Marvels: Eye of The Camera #1 Review

Chapter One:
Just One Little Thing
Writer: Kurt Busiek
Artist: Jay Ancelato
Colorist: Brian Haberlin
Letterer: Richard Starkings and Comicraft

THE PAST – Photographer and family man Phil Sheldon is offered a staff job as photo editor for the Daily Globe based on his body of work photographing what he called “the Marvels.” Phil said he’d consider it, but because of the paper’s material bordering on sensationalism, in particular increasing the fear of the oncept of mutants, he’s doubtful it’s a good fit. The days that follow see Phil first hear on the radio of nuclear plants swallowed up into the Earth, sightings of a scaled creatures in Sierra Leone, and a man-monster sighted in New York soon after. Phil is assigned by J. Jonah Jameson to cover the first public appearance of the Fantastic Four, apparently the cause of the halt of these cave-ins. The next few weeks see the first appearances of Thor, Spider-Man, and rumors of a creature called The Hulk in Mexico. Phil witnesses both these fantastic feats, and mixed reactions from the crowd. At home, he learns that his daughter Jenny needs glasses. Soon after, she’s frightened by a nightmare she had about the Thing. Phil picks up Jenny’s glasses while musing about how the world’s changing around them.
YEARS LATER: An elderly Phil visits the Stockton launch site where Reed Richards’ experimental space shuttle took off all those years ago. He photographs it because there is talks of making it a historical landmark and he wanted to show it in its original state. Later on at the hospital, his doctor confirms that Phil has lung cancer.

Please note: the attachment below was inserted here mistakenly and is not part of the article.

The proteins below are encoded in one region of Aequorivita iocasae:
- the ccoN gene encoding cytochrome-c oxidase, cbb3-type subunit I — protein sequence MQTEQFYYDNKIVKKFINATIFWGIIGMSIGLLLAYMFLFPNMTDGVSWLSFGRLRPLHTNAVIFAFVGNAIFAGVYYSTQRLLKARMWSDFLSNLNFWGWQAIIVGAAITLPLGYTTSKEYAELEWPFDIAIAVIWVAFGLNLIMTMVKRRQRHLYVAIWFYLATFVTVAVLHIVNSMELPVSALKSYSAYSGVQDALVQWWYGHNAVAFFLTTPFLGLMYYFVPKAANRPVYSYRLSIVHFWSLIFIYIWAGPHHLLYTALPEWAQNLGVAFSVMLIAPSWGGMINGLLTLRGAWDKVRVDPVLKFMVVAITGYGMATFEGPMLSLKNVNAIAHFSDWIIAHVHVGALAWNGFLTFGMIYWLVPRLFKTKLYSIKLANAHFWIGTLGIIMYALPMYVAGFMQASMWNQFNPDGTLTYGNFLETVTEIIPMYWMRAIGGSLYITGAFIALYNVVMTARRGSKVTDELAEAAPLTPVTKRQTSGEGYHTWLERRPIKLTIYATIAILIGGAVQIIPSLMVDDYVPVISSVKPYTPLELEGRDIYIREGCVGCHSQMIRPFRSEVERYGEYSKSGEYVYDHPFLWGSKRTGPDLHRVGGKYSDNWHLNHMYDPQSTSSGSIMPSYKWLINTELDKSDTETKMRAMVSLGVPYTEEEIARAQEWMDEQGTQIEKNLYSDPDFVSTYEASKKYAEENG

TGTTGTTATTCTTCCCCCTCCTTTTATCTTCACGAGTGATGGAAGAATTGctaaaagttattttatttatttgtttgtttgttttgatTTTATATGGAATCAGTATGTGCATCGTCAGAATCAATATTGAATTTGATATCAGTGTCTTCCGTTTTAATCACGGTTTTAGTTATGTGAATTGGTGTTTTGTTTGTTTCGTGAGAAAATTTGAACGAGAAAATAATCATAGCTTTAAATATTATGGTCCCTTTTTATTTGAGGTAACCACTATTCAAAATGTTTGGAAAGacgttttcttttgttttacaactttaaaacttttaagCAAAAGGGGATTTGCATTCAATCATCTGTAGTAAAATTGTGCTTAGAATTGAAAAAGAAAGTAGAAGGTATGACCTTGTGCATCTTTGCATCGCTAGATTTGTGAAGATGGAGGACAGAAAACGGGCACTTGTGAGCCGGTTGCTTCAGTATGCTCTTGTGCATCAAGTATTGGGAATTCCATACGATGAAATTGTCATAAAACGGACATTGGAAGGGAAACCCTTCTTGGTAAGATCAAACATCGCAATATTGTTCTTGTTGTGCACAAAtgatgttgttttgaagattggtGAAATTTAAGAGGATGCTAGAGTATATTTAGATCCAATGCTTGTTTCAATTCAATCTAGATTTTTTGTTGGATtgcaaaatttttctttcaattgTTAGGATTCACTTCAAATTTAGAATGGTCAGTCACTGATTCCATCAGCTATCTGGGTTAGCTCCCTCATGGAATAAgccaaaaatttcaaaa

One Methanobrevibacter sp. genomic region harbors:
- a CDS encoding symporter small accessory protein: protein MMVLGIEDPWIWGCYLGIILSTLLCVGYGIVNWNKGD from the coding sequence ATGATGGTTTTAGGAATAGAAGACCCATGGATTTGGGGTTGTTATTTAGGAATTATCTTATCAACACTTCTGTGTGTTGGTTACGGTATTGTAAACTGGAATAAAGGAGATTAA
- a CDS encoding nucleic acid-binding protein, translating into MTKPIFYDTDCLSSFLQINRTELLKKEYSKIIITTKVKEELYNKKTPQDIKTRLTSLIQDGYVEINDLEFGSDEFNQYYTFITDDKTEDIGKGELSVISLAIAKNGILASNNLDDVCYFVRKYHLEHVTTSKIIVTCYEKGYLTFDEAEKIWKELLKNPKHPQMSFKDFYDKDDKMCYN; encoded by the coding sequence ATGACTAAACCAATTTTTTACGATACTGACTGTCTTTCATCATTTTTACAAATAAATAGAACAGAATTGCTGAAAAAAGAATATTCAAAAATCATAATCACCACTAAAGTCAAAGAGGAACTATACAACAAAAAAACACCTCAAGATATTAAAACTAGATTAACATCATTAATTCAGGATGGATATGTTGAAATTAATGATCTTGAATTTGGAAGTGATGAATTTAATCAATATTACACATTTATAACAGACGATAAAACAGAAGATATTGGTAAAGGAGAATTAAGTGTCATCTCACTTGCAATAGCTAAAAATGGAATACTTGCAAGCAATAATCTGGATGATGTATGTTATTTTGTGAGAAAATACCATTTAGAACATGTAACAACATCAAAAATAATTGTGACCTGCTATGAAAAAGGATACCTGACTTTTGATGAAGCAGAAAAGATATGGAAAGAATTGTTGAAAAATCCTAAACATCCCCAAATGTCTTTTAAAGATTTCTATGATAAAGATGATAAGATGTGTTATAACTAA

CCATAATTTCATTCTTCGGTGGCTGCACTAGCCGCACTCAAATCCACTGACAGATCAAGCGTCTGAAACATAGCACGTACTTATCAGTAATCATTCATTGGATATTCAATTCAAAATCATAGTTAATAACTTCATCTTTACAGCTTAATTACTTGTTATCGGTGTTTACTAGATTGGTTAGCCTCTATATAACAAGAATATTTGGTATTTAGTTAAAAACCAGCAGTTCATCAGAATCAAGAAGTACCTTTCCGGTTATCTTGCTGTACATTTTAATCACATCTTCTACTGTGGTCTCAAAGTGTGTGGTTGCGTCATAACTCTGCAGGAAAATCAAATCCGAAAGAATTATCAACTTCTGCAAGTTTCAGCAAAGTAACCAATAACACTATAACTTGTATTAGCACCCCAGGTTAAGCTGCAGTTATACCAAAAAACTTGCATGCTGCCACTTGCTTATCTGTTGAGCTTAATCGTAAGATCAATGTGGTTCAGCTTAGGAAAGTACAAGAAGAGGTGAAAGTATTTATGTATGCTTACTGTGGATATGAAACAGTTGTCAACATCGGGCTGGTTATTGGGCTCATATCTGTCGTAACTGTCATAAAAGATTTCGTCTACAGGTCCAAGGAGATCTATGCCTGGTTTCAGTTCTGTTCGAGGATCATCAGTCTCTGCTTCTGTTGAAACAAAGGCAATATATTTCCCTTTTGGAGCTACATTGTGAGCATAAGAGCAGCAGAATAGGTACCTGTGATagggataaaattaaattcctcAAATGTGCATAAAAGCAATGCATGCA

• The outside-looking-in perspective of Phil Sheldon and spectators
  • Balanced equilibrium between Phil’s story and that of the Marvels’ first appearances
  • No treading on the events that transpired in the first chapter of this series
  • Painted comics look maintained and backgrounds look amazing
  • Good twist ending


  • “Period piece” motif is a little weak this time around
  • No Alex Ross (he’s busy yeah but still…)

Rating: 3.5 Out of 5 Webs

Additional Notes:
I know this isn’t an USM review, but since Spider-Man played a prominent role in the first MARVELS series, I felt it was justified to review the sequel. Before I get into the pros and cons of the book, I just want to say that Alex Ross is missed in this series. It was his groundbreaking breakdowns breathed life into these characters; seams in their costumes, chinks in their armor, lines on their face. He made these characters HUMAN the way none before him ever did. Now by saying this I’m not knocking Ancelato’s pencils; I’m just saying both he and Kurt should be prepared to take a hit in regards to fan reaction.